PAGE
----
THOMSON FAMILY HISTORY
Alex Thomson came to the Jennaberring district North of Quairading from Yea in Victoria in 1908 and took
up land in the area. His father Jim and elder brother Will joined him in the venture soon after when his
mother had sadly passed away.
Both sets of grandparents had migrated from Scotland in 1838 to South Australia two years after the colony
was founded and took up farming, so farming was in his blood. Alex called his farm “Blair Athol”. The
property was situated an equal distance (18 miles) from the wheat belt towns of Tammin and Quairading.
The property was about three or four thousand acres and the virgin land had to be cleared of timber before
any crops could be planted. Timber on the land was salmon gum, white gum, jam, York, mallee and gimlet.
The gimlet trees grew in first class soil and grew to about 5 – 6 metres and were used mainly for stock yards,
roof rails and bush sheds. Salmon gums got their name being similar in colour to the salmon fish. A
beautiful tree with a massive foliage and the soil it grew in very good for growing wheat. White gum soil
was down in quality but they grew quite high and were ideal for shed uprights and fence strainer posts. The
jam tree was grown on a more gravely type soil and was ideal for fence posts that endured for years. Other
jam trees were on a poorer quality soil and were used for fence posts. Malley was very common in the area
but our farm didn’t have a lot. York gums were named after the historic town of York where they grow in
abundance. A very wiry tree that would have taxed the axemen’s skill when felling them.
Alex built a home with mud bricks which he made himself with a mould. A bungalow style it consisted of a
large family dining room, two bedrooms and verandahs all round. The kitchen laundry bathroom were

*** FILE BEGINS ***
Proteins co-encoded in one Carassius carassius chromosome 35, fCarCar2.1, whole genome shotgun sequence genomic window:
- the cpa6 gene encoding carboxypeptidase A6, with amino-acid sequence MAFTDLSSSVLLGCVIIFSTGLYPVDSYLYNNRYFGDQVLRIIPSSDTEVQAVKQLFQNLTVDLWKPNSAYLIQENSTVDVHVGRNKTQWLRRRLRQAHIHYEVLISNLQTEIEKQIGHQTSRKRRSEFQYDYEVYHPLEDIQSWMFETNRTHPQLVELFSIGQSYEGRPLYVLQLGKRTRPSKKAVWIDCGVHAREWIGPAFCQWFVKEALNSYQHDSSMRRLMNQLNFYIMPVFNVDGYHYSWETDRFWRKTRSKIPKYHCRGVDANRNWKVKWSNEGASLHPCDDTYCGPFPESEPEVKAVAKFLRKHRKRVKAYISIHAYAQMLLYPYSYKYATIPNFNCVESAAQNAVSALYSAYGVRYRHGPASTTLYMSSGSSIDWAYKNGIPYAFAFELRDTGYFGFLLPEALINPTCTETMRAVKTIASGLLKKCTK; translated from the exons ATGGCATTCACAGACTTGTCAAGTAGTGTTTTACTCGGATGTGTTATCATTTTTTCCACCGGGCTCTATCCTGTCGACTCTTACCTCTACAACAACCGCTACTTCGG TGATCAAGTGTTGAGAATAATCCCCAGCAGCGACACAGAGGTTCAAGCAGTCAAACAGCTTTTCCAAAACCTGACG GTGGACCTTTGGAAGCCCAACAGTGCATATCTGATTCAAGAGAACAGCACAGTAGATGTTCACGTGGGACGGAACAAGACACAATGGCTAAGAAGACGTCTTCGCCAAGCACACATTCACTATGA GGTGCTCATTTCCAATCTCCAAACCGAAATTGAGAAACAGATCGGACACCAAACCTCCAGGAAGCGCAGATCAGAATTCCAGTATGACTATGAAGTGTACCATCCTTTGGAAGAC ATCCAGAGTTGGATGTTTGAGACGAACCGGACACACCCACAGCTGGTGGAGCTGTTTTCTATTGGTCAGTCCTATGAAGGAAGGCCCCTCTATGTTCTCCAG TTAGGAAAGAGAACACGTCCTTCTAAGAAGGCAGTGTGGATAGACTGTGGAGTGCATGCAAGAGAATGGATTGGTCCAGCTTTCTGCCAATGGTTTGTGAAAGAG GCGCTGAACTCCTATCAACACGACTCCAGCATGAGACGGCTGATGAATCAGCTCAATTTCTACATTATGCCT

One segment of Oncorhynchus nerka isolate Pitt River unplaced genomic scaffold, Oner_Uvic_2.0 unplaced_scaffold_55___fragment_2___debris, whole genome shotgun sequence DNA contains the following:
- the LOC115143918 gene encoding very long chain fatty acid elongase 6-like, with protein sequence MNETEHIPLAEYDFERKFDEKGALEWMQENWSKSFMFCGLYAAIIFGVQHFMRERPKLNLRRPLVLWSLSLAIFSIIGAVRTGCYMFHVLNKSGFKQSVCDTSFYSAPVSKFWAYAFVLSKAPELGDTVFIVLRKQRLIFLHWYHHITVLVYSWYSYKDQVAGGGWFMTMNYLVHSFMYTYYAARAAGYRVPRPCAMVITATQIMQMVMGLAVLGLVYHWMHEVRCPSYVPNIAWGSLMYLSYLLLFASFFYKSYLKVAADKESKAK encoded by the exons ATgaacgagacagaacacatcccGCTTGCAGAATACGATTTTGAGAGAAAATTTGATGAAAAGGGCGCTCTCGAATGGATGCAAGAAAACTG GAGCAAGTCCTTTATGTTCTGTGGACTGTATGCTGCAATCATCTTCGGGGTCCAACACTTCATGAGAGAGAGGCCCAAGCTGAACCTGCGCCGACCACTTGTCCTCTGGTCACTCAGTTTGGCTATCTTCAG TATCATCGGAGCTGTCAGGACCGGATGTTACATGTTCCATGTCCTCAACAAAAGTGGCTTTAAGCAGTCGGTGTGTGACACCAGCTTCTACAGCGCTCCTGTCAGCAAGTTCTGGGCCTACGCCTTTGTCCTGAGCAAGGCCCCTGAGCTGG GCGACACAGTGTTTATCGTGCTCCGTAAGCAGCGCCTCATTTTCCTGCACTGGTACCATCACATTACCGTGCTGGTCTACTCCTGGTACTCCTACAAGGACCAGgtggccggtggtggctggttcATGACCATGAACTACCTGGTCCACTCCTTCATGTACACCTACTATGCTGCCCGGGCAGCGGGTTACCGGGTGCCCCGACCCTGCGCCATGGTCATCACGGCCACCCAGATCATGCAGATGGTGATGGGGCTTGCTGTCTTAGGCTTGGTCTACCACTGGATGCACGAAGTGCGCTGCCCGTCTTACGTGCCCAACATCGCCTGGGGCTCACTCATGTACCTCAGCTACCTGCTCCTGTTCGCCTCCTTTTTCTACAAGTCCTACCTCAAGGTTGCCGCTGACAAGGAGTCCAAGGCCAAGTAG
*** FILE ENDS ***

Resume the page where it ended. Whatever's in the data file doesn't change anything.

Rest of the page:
separate buildings off the back verandah. The toilet (dunny) was some distance from the house and had a
pan which had to be emptied when full. A not too pleasant job I am sure.
In 1914 Alex married Mary Brown (known as Sis) who had migrated from Scotland with her family in 1908
and had settled in the district. The Brown and Loudon families eventually settled in Quairading and were a
very close knit family. Mary’s two youngest brothers Andy and Archie lived with grandma Brown and had
very mischievous natures. Gran was a strict tee-teetotaller and was most upset when the Quairading Club
was built and given an alcohol licence. She said she would like to see it burned to the ground “brick by
Archie and Andy enjoyed a drink. One Christmas they purchased half a dozen big brown bottles of beer and
hid them behind the dunny which of course was way up the back yard. Imagine their consternation when
they went to collect them Christmas day only to find a note from the “night-man” (the guy that emptied the
used pans and replaced them with clean ones) thanking them for the Christmas cheer!!! For the benefit of
the younger generation reading this in the olden days it was the custom to reward the folk that delivered a
service during the year with a small Christmas gift. These included the iceman, baker, milkman and postie.
Their wares were delivered to the house and the money just put in a jar for payment. IMAGINE!!
Continue to page 2